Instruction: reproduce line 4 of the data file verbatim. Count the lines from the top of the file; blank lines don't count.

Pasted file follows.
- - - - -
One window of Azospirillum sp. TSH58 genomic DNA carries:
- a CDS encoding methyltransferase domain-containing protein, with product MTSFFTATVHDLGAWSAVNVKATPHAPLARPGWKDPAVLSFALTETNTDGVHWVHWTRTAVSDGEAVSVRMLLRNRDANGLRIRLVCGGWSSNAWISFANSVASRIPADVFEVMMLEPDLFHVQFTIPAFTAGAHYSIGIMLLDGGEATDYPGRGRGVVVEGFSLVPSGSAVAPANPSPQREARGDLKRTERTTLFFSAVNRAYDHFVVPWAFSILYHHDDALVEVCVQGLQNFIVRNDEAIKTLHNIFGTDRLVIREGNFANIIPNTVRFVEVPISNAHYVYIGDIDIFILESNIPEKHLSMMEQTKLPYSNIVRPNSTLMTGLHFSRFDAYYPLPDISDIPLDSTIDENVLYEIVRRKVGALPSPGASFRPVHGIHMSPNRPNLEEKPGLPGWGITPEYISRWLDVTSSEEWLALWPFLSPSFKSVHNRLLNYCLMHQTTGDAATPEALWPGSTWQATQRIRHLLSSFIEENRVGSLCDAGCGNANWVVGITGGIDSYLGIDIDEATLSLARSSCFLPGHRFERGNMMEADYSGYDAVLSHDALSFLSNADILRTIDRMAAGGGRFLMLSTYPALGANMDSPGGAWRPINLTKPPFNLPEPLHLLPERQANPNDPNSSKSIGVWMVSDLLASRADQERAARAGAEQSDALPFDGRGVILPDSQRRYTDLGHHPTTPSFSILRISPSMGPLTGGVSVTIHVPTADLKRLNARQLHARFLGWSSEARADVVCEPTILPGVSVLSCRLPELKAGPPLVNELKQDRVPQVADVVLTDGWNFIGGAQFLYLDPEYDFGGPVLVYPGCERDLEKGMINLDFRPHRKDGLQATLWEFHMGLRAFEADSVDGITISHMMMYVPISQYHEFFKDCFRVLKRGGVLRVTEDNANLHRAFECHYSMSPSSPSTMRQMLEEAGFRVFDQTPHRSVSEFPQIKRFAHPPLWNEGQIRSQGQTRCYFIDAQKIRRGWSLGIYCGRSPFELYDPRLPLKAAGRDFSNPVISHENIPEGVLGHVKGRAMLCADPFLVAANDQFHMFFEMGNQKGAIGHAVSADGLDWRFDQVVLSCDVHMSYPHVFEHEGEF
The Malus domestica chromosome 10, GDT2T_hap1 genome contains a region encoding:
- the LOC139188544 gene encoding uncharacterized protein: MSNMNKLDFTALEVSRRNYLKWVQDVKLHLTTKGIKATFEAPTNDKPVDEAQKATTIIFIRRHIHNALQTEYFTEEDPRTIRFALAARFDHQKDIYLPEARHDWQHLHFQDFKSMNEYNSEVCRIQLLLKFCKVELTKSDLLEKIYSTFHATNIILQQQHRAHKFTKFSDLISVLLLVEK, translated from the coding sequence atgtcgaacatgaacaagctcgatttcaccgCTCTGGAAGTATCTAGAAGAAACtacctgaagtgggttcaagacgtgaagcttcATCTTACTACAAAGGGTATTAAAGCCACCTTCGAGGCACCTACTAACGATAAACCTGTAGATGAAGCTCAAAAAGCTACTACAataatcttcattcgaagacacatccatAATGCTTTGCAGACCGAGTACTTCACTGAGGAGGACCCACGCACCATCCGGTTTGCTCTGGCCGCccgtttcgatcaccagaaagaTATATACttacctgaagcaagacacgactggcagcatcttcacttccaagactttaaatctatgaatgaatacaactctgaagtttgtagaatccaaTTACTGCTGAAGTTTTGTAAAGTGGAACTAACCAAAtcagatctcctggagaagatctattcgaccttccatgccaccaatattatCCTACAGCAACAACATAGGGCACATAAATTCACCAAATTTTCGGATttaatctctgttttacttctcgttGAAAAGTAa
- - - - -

- the LOC139188544 gene encoding uncharacterized protein: MSNMNKLDFTALEVSRRNYLKWVQDVKLHLTTKGIKATFEAPTNDKPVDEAQKATTIIFIRRHIHNALQTEYFTEEDPRTIRFALAARFDHQKDIYLPEARHDWQHLHFQDFKSMNEYNSEVCRIQLLLKFCKVELTKSDLLEKIYSTFHATNIILQQQHRAHKFTKFSDLISVLLLVEK, translated from the coding sequence atgtcgaacatgaacaagctcgatttcaccgCTCTGGAAGTATCTAGAAGAAACtacctgaagtgggttcaagacgtgaagcttcATCTTACTACAAAGGGTATTAAAGCCACCTTCGAGGCACCTACTAACGATAAACCTGTAGATGAAGCTCAAAAAGCTACTACAataatcttcattcgaagacacatccatAATGCTTTGCAGACCGAGTACTTCACTGAGGAGGACCCACGCACCATCCGGTTTGCTCTGGCCGCccgtttcgatcaccagaaagaTATATACttacctgaagcaagacacgactggcagcatcttcacttccaagactttaaatctatgaatgaatacaactctgaagtttgtagaatccaaTTACTGCTGAAGTTTTGTAAAGTGGAACTAACCAAAtcagatctcctggagaagatctattcgaccttccatgccaccaatattatCCTACAGCAACAACATAGGGCACATAAATTCACCAAATTTTCGGATttaatctctgttttacttctcgttGAAAAGTAa